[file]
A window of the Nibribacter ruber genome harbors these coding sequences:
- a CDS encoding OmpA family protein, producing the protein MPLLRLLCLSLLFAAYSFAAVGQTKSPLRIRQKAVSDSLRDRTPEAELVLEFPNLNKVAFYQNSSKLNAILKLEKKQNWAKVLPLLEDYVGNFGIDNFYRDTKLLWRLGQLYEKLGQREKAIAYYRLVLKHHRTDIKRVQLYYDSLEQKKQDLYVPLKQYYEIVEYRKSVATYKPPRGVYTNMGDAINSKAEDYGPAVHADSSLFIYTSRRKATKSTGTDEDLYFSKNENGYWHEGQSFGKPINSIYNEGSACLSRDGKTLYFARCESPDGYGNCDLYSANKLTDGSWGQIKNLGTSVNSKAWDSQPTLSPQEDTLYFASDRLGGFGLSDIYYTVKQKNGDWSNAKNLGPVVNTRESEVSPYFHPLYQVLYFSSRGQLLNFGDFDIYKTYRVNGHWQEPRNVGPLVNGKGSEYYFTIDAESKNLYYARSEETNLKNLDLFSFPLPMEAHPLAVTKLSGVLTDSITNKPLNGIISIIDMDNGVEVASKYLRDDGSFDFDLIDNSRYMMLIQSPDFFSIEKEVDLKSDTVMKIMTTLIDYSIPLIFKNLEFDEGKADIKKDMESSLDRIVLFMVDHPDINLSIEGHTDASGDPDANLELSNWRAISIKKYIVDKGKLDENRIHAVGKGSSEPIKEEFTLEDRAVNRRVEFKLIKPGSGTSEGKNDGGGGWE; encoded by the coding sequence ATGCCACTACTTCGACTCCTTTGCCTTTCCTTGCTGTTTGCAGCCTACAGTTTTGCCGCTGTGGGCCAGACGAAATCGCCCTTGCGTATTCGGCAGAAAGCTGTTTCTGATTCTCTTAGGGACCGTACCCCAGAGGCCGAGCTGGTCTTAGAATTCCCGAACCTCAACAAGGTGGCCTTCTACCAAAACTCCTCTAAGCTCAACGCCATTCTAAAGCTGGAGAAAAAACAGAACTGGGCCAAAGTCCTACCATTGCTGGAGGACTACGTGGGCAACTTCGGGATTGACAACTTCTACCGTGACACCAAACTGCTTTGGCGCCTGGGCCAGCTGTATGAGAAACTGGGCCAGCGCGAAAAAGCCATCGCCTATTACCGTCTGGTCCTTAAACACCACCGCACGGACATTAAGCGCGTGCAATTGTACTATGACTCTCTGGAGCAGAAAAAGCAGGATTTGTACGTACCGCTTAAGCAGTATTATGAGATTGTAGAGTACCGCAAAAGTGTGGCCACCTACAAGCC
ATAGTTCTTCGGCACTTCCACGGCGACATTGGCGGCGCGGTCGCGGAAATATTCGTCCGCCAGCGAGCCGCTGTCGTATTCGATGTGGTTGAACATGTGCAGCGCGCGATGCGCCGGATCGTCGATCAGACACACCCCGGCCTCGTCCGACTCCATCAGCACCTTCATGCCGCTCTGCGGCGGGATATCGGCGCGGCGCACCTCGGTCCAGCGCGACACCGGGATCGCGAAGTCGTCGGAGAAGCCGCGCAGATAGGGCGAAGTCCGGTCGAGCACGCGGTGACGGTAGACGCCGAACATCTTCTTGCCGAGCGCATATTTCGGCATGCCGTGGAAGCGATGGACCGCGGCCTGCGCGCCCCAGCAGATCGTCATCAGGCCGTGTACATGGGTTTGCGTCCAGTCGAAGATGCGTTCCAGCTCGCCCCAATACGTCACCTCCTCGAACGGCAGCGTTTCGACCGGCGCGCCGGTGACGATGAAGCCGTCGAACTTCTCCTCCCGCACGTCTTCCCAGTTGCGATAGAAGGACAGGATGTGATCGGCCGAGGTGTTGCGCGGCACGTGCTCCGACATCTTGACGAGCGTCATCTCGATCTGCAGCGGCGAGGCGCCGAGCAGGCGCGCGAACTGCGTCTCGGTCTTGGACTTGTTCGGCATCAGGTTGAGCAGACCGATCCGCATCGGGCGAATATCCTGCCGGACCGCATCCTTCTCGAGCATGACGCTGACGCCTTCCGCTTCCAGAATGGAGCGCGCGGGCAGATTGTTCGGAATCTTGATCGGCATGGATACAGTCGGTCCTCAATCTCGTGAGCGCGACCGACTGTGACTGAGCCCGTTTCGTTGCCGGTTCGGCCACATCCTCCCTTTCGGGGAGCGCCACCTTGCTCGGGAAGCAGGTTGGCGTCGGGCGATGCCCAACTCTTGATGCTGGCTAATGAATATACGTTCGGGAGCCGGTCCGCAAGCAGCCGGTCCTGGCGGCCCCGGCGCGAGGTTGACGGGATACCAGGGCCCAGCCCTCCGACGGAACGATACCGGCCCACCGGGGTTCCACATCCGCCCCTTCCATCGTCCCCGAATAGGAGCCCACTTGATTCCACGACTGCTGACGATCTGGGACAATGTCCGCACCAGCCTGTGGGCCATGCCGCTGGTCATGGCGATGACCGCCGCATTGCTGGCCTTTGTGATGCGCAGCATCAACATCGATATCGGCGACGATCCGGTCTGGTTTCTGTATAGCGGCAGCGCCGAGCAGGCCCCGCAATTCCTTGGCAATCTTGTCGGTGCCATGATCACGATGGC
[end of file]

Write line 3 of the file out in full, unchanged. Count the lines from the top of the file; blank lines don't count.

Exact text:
ATAGTTCTTCGGCACTTCCACGGCGACATTGGCGGCGCGGTCGCGGAAATATTCGTCCGCCAGCGAGCCGCTGTCGTATTCGATGTGGTTGAACATGTGCAGCGCGCGATGCGCCGGATCGTCGATCAGACACACCCCGGCCTCGTCCGACTCCATCAGCACCTTCATGCCGCTCTGCGGCGGGATATCGGCGCGGCGCACCTCGGTCCAGCGCGACACCGGGATCGCGAAGTCGTCGGAGAAGCCGCGCAGATAGGGCGAAGTCCGGTCGAGCACGCGGTGACGGTAGACGCCGAACATCTTCTTGCCGAGCGCATATTTCGGCATGCCGTGGAAGCGATGGACCGCGGCCTGCGCGCCCCAGCAGATCGTCATCAGGCCGTGTACATGGGTTTGCGTCCAGTCGAAGATGCGTTCCAGCTCGCCCCAATACGTCACCTCCTCGAACGGCAGCGTTTCGACCGGCGCGCCGGTGACGATGAAGCCGTCGAACTTCTCCTCCCGCACGTCTTCCCAGTTGCGATAGAAGGACAGGATGTGATCGGCCGAGGTGTTGCGCGGCACGTGCTCCGACATCTTGACGAGCGTCATCTCGATCTGCAGCGGCGAGGCGCCGAGCAGGCGCGCGAACTGCGTCTCGGTCTTGGACTTGTTCGGCATCAGGTTGAGCAGACCGATCCGCATCGGGCGAATATCCTGCCGGACCGCATCCTTCTCGAGCATGACGCTGACGCCTTCCGCTTCCAGAATGGAGCGCGCGGGCAGATTGTTCGGAATCTTGATCGGCATGGATACAGTCGGTCCTCAATCTCGTGAGCGCGACCGACTGTGACTGAGCCCGTTTCGTTGCCGGTTCGGCCACATCCTCCCTTTCGGGGAGCGCCACCTTGCTCGGGAAGCAGGTTGGCGTCGGGCGATGCCCAACTCTTGATGCTGGCTAATGAATATACGTTCGGGAGCCGGTCCGCAAGCAGCCGGTCCTGGCGGCCCCGGCGCGAGGTTGACGGGATACCAGGGCCCAGCCCTCCGACGGAACGATACCGGCCCACCGGGGTTCCACATCCGCCCCTTCCATCGTCCCCGAATAGGAGCCCACTTGATTCCACGACTGCTGACGATCTGGGACAATGTCCGCACCAGCCTGTGGGCCATGCCGCTGGTCATGGCGATGACCGCCGCATTGCTGGCCTTTGTGATGCGCAGCATCAACATCGATATCGGCGACGATCCGGTCTGGTTTCTGTATAGCGGCAGCGCCGAGCAGGCCCCGCAATTCCTTGGCAATCTTGTCGGTGCCATGATCACGATGGC